Abusers don’t WANT to fix the relationship. No matter how much they tell you that things would be perfect if only you could change. They don’t want to fix it. Whatever you fix will still be all wrong. If they tell you that they want you to do something they will later blame you for doing that exact thing. You cannot fix it. You will not fix it. It is broken. And it will stay broken.

Abusers make it so that you feel like you can’t live without their direction. The rest of the world will hate you. You need your abuser to understand how to act. He loves you more than anyone else ever could. If he cannot accept you then what hope do you have that anyone else would be able to tolerate you? It feels like this is as good as it gets. There’s the good stuff that makes it all “worthwhile”. Good stuff you could never get anywhere else.

Abusers tell you that if you leave they will keep your things. They are entitled to your things. Everything that you have earned is theirs because they put up with you. Because you destroyed their life. You cannot have anything but what they do not want. If you leave you will leave with nothing.

It’s a fiction. You already own nothing. Anything that you cannot leave with freely is NOT YOURS. It belongs to your abuser. Not to you. You own nothing in an abusive relationship. You do not own your things. You do not own your house. You do not own your children. You do not own your clothes. And you do not own yourself.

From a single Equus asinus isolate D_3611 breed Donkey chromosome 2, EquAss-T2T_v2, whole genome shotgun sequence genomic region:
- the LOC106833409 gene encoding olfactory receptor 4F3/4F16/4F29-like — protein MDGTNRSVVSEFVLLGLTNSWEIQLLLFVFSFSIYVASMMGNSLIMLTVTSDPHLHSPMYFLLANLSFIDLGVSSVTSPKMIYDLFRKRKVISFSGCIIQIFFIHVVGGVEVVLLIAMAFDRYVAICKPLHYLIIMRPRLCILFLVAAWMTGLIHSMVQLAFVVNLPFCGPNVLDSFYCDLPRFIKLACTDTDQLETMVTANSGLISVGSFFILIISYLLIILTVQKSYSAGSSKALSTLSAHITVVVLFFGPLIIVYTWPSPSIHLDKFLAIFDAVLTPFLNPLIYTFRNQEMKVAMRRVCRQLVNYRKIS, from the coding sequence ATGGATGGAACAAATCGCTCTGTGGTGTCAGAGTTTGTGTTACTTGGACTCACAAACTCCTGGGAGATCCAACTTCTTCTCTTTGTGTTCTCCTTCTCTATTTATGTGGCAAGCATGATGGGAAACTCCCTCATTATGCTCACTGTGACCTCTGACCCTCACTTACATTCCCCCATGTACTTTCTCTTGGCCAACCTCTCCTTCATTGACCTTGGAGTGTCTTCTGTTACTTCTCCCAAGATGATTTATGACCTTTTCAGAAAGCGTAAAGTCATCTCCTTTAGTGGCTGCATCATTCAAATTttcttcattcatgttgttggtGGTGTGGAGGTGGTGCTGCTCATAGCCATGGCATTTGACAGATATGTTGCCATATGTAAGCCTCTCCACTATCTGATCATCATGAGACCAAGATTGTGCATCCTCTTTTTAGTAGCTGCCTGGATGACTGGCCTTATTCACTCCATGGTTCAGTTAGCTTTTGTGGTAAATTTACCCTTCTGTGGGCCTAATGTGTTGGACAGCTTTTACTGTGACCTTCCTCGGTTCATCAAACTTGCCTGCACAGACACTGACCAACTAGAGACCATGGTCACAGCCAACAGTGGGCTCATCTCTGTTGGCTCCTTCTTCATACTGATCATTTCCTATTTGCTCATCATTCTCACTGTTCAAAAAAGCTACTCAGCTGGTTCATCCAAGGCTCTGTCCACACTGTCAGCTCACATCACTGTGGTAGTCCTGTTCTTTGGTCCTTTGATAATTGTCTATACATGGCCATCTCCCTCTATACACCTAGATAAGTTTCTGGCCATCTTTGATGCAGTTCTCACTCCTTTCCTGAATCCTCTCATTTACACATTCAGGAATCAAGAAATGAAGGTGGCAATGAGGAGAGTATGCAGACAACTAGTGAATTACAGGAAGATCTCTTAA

If you leave then you own yourself. And that is a beautiful starting point.

I did not make the choice to leave. That was a choice that was made for me. I wish that I had been that strong. In the end I was not strong enough to leave, just strong enough to stay away.

Strong enough to refuse to give myself up again.

I own myself. I own very little else from that period of time.

But I own myself. I am free.

And it is lovely.

Are you in an abusive relationship?
Does your partner control your finances?
Does your partner refuse to put you on the lease for where you live?
If you take a break does your partner insist that you leave even if the break was his idea?
Does your partner control your friendships or make you feel uncomfortable about maintaining them?
Does your partner control your religion?
Does your partner try to change how you dress?
Has your partner ever broken something that you owned and then blamed you?